CRC Newsletter
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CRC Newsletter

Opportunities to Grow in Your Civic Leadership

Justin Lyons, CRC Member

Group of people participating in a class

You may be familiar with the mantra “start where you are,” meaning each of us can contribute to our community with a few small actions. For residents looking to take that next step, the City of Charlotte offers two great programs — Civic Leadership Academy (CLA) and CLT Aviation Academy — to do so. Both initiatives aim to build broader awareness of local resources and to foster connections so that more residents and communities can benefit from them.

Launched in 2016, the CLA is a free, 13-session program for City of Charlotte residents who want to take the next step in their community leadership. The academy provides participants with useful knowledge and tools as well as the chance to discuss community issues with city and county leaders. With cohorts hosted twice per year, participants receive an education in topics such as Charlotte history, City Government 101, Housing, Environment, Implicit Bias and more.

Around 40 applicants are selected to participate in each cohort and representation from each Council District is ensured in each cohort. Adrienne Martinez, a past member of the CLA and Chair of the Charlotte-Mecklenburg’s Community Relations Committee (CRC)’s Communications Subcommittee, reflected on her experience: “No matter whether you are a current or aspiring community leader, CLA is an incredible opportunity to get an inside look at City departments and the people that run them, to better understand the work they do to support and improve our lives as residents of Charlotte.”

Philip Freeman manages the CLA as part of his role in the City of Charlotte’s Neighborhood & Community Partnerships team. He said the goal is to support CLA graduates to join local commissions or boards and take up leadership roles in neighborhood associations. “I’m always moved by witnessing participants going on to spearhead changes after building their power, accessing more city services and collaborating with city employees,” Freeman reflected.

For a more acute focus on economic development and transportation, the CLT Aviation Academy offers residents the chance to connect to Charlotte Douglas International Airport (CLT)’s contributions to our community. Managed by Aviation Department’s Community Affairs staff in partnership with Centralina Regional Council, the annual program recently took its latest flight in February with 30 community members and private sector leaders across the region. As a member of the CRC (and an aviation enthusiast), I am fortunate to be part of this diverse group.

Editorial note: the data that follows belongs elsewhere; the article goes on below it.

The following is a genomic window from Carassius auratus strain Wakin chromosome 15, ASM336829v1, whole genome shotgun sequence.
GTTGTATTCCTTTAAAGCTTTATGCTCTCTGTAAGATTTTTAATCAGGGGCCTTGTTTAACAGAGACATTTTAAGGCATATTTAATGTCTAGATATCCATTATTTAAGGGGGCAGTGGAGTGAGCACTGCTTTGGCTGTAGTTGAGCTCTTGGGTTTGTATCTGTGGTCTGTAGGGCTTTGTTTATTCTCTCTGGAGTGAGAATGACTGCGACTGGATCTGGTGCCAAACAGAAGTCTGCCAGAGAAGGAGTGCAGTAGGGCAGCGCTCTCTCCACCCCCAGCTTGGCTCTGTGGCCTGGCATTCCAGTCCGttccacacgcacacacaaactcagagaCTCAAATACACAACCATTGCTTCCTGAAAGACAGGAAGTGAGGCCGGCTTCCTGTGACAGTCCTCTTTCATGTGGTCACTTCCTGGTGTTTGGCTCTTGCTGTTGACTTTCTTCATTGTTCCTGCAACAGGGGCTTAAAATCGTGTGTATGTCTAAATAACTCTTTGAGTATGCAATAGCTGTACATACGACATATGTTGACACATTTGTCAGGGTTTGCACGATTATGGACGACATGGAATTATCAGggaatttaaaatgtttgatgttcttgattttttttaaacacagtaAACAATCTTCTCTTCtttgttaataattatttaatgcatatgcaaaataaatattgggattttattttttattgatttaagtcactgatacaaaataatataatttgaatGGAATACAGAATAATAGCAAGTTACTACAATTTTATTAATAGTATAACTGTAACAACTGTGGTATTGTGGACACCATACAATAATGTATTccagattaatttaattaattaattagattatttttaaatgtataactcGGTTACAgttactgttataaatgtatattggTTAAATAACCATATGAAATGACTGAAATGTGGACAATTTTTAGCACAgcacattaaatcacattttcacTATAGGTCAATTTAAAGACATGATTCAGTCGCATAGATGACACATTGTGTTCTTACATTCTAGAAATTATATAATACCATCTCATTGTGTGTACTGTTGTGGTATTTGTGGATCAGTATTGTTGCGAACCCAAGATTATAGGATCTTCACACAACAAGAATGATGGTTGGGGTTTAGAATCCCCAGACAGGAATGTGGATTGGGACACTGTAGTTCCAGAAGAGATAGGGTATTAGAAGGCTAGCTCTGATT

In a short amount of time, I’ve learned much more about the critical role that CLT Airport plays in our local economy, the region and the world. We have received an inside look into CLT’s operations and future planning efforts, including a comprehensive 101 session from the Airport’s executive team and a tour of the Airport’s airfield and terminal. Arun Nair, Chair of the CRC’s Intercultural Relations Subcommittee is an Aviation Academy participant with me.

“I believe it is my responsibility to educate myself on everything that happens in our city, county and country, so I can help promote the various city services available to our residents, especially for the minority community and new immigrants,” Nair shared. “As a civic servant who participates actively in some very diverse and untapped communities, I hope to help spread the knowledge that I learn from various training opportunities including the CLT Aviation Academy.”

The Aviation Academy, which started in 2017 as a pilot program, aims to transform those that are interested in the Airport into aviation subject matter experts, develop community relationships with influential stakeholders who can further engage more local entities about CLT Airport’s practices, and advocate for its positive impacts across our communities. Stuart Hair, the Director of Economic & Community Affairs for CLT’s Aviation Department, spoke on his experience delivering the program over the years.

“Through a series of intense, behind the scenes sessions, we provide in depth information that is not readily accessible to the general public,” Hair said. “Despite the past two years requiring numerous pivots in content delivery and virtual participation due to the pandemic, the demand for the Academy continues to exceed our class size limit. We look forward to continuing to provide it in the future.”

If you’re ready to take the next step in your community’s leadership (no matter where you are today), be sure to keep these programs in mind in 2022 and beyond. In the meantime, take a moment to consider these educational and development opportunities:




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